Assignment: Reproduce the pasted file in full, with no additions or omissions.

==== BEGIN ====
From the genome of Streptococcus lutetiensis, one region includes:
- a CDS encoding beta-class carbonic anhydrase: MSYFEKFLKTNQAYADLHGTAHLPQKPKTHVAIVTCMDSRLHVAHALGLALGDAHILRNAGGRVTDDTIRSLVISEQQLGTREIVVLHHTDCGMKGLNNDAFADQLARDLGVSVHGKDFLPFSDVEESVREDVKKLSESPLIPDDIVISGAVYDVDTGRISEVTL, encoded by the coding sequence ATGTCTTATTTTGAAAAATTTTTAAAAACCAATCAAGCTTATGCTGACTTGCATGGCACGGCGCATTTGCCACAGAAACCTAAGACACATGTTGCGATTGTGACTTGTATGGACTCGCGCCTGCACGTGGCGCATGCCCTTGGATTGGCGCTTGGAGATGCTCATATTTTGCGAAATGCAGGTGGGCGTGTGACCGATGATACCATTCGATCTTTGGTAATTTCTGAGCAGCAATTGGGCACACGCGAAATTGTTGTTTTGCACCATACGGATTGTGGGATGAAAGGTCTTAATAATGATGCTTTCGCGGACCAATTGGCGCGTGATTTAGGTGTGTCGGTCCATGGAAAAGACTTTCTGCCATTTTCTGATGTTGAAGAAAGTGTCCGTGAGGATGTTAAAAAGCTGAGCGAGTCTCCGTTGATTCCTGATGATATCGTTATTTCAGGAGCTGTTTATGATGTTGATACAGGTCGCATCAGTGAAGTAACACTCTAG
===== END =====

From the genome of Streptococcus lutetiensis, one region includes:
- a CDS encoding beta-class carbonic anhydrase: MSYFEKFLKTNQAYADLHGTAHLPQKPKTHVAIVTCMDSRLHVAHALGLALGDAHILRNAGGRVTDDTIRSLVISEQQLGTREIVVLHHTDCGMKGLNNDAFADQLARDLGVSVHGKDFLPFSDVEESVREDVKKLSESPLIPDDIVISGAVYDVDTGRISEVTL, encoded by the coding sequence ATGTCTTATTTTGAAAAATTTTTAAAAACCAATCAAGCTTATGCTGACTTGCATGGCACGGCGCATTTGCCACAGAAACCTAAGACACATGTTGCGATTGTGACTTGTATGGACTCGCGCCTGCACGTGGCGCATGCCCTTGGATTGGCGCTTGGAGATGCTCATATTTTGCGAAATGCAGGTGGGCGTGTGACCGATGATACCATTCGATCTTTGGTAATTTCTGAGCAGCAATTGGGCACACGCGAAATTGTTGTTTTGCACCATACGGATTGTGGGATGAAAGGTCTTAATAATGATGCTTTCGCGGACCAATTGGCGCGTGATTTAGGTGTGTCGGTCCATGGAAAAGACTTTCTGCCATTTTCTGATGTTGAAGAAAGTGTCCGTGAGGATGTTAAAAAGCTGAGCGAGTCTCCGTTGATTCCTGATGATATCGTTATTTCAGGAGCTGTTTATGATGTTGATACAGGTCGCATCAGTGAAGTAACACTCTAG